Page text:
What traps get you during the holidays? How do you plan on not getting caught? Diane

14 thoughts on “Managing the Holiday Eating Season Without Gaining Weight

  1. Tanvee says:

    Hi Diane,I am going to be on holiday for more 3 weeks, 3 weeks on gym…so I am working on a new plan for my exercise and food. I think overtime I have learned to say no and handle all the holiday treats well but 3 weeks without my training is going to be difficult I am just hoping I can create a workout plan that does not set me back after 3 weeks.
    Focusing on all the traps makes a lot of sense because you go in prepared so there are no surprises therefore no excuses 🙂

  2. Karen P says:

    I stick to my food template 99% of the time. My body keeps track and my emotional/binge eating does not go on vacation. I used to trigger myself starting at Halloween and not stop until January.

    I walk outside a lot, I cook in advance, I plan to bring my food if it’s ALL junk food (the host will recover, I will suffer too much with binge eating if I “eat to be polite”)

    The result is that my clothes fit going in, I stay healthy because I’m eating right, I feel great each night and wake up feeling great. I can focus on the family, friends. That’s the best gift ever!

  3. Marc says:

    There were a few years where my daughter and I would make about 10 pounds of chocolate marshmallow fudge. The recipe was on the Kraft Marshmallow crème jar. We would cut it up into squares after it cooled, and put it in small gift boxes along with cookies that were baked. The problem was that in the process I think I probably ate 3 pounds of fudge just by myself. Now I figure that if the holiday goodies aren’t healthy for me, then they aren’t healthy for other folks either, even as gifts.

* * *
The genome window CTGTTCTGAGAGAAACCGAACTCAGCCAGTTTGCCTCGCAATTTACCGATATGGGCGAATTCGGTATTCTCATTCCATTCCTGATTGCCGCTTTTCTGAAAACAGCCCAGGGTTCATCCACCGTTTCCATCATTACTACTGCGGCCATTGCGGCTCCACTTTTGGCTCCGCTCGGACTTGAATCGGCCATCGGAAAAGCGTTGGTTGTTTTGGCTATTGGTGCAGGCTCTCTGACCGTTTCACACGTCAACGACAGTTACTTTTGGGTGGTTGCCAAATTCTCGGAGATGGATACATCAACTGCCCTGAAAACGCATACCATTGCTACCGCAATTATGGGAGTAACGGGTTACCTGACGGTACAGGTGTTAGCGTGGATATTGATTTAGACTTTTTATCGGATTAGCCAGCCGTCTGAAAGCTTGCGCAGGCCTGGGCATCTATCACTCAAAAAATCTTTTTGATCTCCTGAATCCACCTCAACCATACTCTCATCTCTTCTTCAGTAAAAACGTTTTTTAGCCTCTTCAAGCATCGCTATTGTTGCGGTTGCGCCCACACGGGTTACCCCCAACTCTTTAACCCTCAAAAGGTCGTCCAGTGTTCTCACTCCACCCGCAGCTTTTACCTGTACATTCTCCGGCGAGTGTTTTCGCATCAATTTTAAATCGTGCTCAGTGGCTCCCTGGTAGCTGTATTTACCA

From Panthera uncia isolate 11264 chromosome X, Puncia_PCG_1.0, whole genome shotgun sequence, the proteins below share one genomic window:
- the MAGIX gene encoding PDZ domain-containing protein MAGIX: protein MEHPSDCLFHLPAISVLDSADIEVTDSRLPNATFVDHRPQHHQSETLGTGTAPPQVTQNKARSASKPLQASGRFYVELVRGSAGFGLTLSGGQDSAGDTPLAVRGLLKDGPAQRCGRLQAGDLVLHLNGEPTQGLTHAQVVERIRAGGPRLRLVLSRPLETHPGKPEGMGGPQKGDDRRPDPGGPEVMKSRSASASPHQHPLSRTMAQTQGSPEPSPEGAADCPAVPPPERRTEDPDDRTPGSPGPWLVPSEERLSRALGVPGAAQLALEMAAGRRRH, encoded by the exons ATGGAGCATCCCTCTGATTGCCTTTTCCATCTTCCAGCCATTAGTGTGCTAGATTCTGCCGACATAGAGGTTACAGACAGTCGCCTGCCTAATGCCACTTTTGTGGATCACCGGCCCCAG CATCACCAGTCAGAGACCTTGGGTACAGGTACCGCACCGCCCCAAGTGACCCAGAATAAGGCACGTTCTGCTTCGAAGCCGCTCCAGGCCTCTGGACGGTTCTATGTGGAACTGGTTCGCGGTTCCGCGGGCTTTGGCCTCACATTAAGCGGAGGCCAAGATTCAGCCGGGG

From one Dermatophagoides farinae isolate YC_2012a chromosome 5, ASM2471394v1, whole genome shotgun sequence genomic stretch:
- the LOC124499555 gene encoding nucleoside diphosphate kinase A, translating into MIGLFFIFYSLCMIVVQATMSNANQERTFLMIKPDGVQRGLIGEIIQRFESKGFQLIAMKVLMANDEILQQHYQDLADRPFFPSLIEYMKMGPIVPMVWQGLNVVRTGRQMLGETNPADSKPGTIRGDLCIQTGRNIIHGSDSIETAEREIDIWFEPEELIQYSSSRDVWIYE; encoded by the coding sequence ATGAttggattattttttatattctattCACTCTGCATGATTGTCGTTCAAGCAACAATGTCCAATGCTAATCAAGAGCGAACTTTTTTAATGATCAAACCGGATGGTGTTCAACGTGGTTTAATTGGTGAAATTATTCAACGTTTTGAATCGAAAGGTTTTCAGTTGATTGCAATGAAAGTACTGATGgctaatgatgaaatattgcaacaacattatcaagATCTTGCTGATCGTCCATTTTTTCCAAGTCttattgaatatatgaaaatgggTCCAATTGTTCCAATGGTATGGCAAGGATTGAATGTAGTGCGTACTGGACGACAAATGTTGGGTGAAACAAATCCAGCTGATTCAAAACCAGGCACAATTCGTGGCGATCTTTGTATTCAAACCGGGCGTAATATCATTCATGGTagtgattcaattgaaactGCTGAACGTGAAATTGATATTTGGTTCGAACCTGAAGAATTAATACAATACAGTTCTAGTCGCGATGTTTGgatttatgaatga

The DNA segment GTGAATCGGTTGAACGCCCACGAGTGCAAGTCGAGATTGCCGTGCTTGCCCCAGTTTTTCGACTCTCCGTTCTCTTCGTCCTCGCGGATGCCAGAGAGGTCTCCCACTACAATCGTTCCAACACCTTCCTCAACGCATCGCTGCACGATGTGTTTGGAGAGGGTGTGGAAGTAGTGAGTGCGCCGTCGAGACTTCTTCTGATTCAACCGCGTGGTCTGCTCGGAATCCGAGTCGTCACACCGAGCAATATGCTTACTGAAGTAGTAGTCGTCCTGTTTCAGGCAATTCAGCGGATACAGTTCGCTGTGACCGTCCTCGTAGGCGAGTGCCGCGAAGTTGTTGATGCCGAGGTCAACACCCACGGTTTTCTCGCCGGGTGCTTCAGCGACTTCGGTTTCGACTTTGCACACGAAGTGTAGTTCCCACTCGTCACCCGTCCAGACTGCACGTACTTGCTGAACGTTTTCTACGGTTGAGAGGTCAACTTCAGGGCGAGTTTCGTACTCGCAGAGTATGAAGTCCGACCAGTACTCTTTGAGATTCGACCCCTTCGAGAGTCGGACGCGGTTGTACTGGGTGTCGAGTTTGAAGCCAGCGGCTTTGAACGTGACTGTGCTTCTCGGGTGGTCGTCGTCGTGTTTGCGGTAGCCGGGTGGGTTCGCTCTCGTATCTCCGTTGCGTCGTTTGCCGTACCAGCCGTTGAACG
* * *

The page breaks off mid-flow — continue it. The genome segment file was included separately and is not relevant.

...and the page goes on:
4. pj geek says:

    In the last couple of years, I’d have a goal to just ‘maintain’ at the holidays . That was really me giving me license to eat. When I lost the largest portion of weight in my loss phase, I had a goal to lose during the holidays and I lost 20 lbs. This year, My goal is to lose at least 5 pounds between now and January. I lost more weight in proportion to how heavy I was before. So, to lose 5 lbs is pretty significant. I ‘ve changed, added, and actively work at increasing my exercise. I’m pre planning more my foods and especially around any eating away from home or being out where I might be tempted to go to a Starbucks or be a friend’s home where they might be treats.

  5. Susan says:

    I actually do a two-fer. I cut down making all those casseroles and stick to the simple foods they come from (instead of sweet potato casserole, it’s just plain baked sweet potatoes). It helps limit my time in the kitchen AND my caloric intake.


  6. Pam says:

    I had just started my journey on Dec. 14, 2009, so right away I was faced with trying to get through Christmas. I started slowly, and did okay that first year. By the second year (my losing journey took about 16 months), I was much more disciplined, and following a stricter eating plan, so just decided not to do any holiday baking at all. This was quite a change from someone who in past years, had started making batches of Chex mix, as soon as it got cool (like Sept.) and continued making it well into the New Year. I also made lots of peanut brittle, fudge, cookies and various other sweet treats. Meals were a free-for-all, Thanksgiving and Christmas were days when I simply gorged myself. Now when I get that too full feeling, not only is it very rare, but it is so uncomfortable. How did I do that for so many years? I like to tell myself, it takes less food today, to get that “full” feeling too. I hope my appetite and stomach have shrunk.